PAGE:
Freddy’s Last Dance

Posted on: January/2/1995 12:01 AM

After a decade stalking dreams, Robert Englund seems satisfied that his “New Nightmare” is the best and final one.
By: Marc Shapiro

Published in Fanorgia #139.

The catchphrase during the filming of Wes Craven’s New Nightmare had been “Freddy goes to Hollywood.” You heard it from cast and crew, and you saw it in star Robert Englund, who plays both himself and his scarred alter ego in the recently released film. “They had me dressed like Jack Nicholson at a Lakers game,” recalls the actor of his onscreen “real-life” persona.

Englund means the Nicholson quip to indicate how New Nightmare tackles Hollywood and particularly the moments when Robert Englund plays Robert Englund. “This film makes me out to be a little more successful than I am and a little bit bigger of a star than I am,” he admits. “In a sense, New Nightmare is kind of like The Player in that we’re having a bit of fun at Hollywood’s expense.”

Seeming much more enthused during filming than he was on the last three Nightmare movies, Englund claims that New Nightmare deals with major personal and emotional issues. However, he insists, the Tinseltown satire is never far from the story’s focus. “A lot of what we’re doing with this film is a sendup of the whole Hollywood idiom—whether Hollywood is responsible for violence,” he explains. “We’re dealing with the fans and the fanatics who follow horror films. But ultimately, we’re addressing the question of whether Hollywood is responsible for a lot of things that are going on in the real world today.

“Certain ideas and philosophical criticisms are the villains in this movie,” he continues, though he assures that his most famous character is still the key malefactor. “Freddy has been resurrected in this movie becauae there was a definite need for him to be presented this way,” Englund says. “He’s real now. He needs to live. He needs to exist. And what makes this a different kind of Freddy is that he’s alive in our real world rather than under the constraints of the previous six movies. The only real restrictions he has in this film are those imposed on him by dreams.

“And because this is a new take on Freddy, you’re going to see him in a different way,” he promises. “He does not just kill and crack a one-liner. He’s used more structurally; he’s almost like a storyboard to what is going on in the film. But the big thing about Freddy this time is that he’s more evil than ever before.”

Englund points out that Craven’s documentary style on New Nightmare forced him, as well as the other actors, to take a different approach. “I was all set to play Freddy in a fairly predictable way,” he says. “But Wes came to me early in the filming and reminded me that this is a different kind of Freddy and that I could grunt, groan and talk if I wanted to.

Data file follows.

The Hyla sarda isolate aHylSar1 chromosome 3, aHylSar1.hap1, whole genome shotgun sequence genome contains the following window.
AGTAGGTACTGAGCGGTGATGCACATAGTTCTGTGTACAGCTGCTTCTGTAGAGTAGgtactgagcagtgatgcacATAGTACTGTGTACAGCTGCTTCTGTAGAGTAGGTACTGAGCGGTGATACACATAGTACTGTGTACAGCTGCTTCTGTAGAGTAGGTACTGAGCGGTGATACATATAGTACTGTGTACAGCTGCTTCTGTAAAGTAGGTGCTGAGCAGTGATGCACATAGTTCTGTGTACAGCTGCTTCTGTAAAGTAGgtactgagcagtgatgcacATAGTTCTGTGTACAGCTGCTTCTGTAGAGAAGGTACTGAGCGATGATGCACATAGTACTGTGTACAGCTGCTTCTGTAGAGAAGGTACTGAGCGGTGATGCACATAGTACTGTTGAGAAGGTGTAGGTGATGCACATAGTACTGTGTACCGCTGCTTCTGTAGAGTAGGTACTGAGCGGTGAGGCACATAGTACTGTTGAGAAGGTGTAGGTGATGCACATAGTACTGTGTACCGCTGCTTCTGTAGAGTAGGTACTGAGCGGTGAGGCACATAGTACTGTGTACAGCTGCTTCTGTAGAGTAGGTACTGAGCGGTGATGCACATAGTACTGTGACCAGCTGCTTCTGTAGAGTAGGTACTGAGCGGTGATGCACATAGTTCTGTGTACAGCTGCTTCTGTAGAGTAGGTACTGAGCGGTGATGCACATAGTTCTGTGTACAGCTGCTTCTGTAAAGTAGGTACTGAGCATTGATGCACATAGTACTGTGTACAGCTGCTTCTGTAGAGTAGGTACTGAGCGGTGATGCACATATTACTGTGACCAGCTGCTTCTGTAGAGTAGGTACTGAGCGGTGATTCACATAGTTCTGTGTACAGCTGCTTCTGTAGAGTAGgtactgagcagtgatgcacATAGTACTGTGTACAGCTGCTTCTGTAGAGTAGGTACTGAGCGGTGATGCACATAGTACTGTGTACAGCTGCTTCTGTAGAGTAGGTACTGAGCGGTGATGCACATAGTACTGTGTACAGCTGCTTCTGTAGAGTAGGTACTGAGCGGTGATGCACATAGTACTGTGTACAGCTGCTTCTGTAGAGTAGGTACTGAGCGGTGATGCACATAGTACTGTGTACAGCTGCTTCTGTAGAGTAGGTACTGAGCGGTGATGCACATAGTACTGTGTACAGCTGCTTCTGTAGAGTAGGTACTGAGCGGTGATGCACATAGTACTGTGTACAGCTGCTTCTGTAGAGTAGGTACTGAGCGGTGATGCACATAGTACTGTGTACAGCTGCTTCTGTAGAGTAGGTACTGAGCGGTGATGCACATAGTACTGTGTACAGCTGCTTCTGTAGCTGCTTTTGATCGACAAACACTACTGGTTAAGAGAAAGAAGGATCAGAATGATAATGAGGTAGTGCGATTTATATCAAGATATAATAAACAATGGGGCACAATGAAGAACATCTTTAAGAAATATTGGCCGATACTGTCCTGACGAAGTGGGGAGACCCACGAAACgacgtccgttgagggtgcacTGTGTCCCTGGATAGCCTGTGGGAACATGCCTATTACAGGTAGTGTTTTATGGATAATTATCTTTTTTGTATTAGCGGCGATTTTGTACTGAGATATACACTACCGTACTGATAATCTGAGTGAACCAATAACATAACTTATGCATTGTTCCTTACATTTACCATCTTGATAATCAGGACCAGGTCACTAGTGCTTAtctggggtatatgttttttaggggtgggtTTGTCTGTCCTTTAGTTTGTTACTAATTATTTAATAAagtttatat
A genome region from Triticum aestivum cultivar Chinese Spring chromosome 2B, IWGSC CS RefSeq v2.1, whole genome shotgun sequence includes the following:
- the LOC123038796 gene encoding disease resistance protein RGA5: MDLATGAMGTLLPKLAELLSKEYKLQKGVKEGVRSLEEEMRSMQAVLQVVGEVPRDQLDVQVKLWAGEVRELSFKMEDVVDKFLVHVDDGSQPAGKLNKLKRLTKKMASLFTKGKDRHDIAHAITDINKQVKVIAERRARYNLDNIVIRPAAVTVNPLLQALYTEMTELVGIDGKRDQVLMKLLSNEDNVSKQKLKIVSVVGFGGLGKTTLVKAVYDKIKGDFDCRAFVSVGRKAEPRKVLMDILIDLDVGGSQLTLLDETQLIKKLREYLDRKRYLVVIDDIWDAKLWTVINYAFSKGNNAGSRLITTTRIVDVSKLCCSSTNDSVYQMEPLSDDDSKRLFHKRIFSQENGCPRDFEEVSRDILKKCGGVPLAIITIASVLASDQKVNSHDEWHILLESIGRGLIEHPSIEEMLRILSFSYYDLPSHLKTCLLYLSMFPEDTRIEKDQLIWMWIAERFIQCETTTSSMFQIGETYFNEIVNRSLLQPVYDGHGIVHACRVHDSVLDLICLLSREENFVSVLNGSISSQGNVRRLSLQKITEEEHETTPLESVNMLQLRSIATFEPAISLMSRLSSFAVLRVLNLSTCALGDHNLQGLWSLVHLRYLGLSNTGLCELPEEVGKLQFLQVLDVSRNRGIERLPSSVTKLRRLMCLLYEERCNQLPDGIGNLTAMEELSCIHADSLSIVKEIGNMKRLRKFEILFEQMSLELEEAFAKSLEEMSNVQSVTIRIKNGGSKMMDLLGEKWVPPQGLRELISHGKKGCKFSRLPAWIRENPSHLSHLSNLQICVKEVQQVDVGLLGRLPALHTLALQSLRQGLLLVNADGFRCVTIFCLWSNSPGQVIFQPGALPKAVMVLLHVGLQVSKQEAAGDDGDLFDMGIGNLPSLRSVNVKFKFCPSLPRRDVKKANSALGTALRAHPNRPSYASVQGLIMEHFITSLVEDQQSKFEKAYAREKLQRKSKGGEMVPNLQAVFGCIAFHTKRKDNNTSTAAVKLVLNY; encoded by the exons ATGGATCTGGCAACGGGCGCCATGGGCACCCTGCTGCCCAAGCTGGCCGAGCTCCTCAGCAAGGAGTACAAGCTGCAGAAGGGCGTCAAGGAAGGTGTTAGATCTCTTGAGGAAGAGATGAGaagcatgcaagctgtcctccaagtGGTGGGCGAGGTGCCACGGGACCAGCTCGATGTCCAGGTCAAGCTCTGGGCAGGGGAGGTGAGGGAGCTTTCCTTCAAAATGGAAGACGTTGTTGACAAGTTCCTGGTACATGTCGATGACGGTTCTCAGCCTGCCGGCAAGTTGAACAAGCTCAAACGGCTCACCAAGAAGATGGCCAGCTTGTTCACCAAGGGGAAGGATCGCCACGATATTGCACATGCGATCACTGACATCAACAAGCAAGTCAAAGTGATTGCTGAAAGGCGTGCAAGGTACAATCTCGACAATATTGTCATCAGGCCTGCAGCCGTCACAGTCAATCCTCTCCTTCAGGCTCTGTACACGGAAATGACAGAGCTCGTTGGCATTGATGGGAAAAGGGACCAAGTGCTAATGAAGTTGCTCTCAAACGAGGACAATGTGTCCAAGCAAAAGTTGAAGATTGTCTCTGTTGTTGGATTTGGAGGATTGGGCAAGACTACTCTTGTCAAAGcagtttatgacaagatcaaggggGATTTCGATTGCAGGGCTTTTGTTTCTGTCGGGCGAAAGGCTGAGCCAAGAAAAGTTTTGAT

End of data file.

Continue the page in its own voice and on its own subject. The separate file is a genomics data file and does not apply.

“Since John [Saxon], Heather [Langenkamp] and I play ourselves more than we play our characters,” he continues, “everything, in a sense, was kind of awkward and stripped away. There are scenes in this film that are real close to home. So it was both very easy and very difficult to make this movie.”

Having last worked with Craven on the short-lived television series Nightmare Café, Englund was happy to reunite with the director who helped launch him to fame. “Knowing Wes was going to do it made it easier for me to say yes,” he says. “It’s great working with him, but it can also be an exciting kind of challenge. You know Wes will come up with a great story and that things will ultimately work out, but you never know quite how all the elements will come together. There were some surprises. You never knew what new ideas Wes would bring to the set. He really made us work, but it was good work.”

According to Englund, the end result is a film that leaves an opening for the long-anticipated Freddy vs. Jason film. “I’m not sure how it will be done, but I’m convinced it will be made at some point,” he says. “New Line Cinema owns Freddy and Jason, so it kind of seems inevitable. I do know that it will not be a spoof.

“Working with Kane Hodder in a Freddy vs. Jason movie would be great,” he continues. “He’d help me a lot with the physical stuff, especially since I’m starting to become a little old for that.” The actor, who would also welcome the involvement of Friday the 13th creator Sean Cunningham, reports one rumor he has heard about a different kind of Freddy team-up. “There was talk that they would do an “Abbott and Costello Meet Freddy Krueger” kind of spoof that would feature Damon Wayans and those In Living Color guys,” he reveals. “We would play it straight, except that Daman Wayans would be dropped into the middle of it all. I don’t know if it would work, or even if Freddy should be done that way.”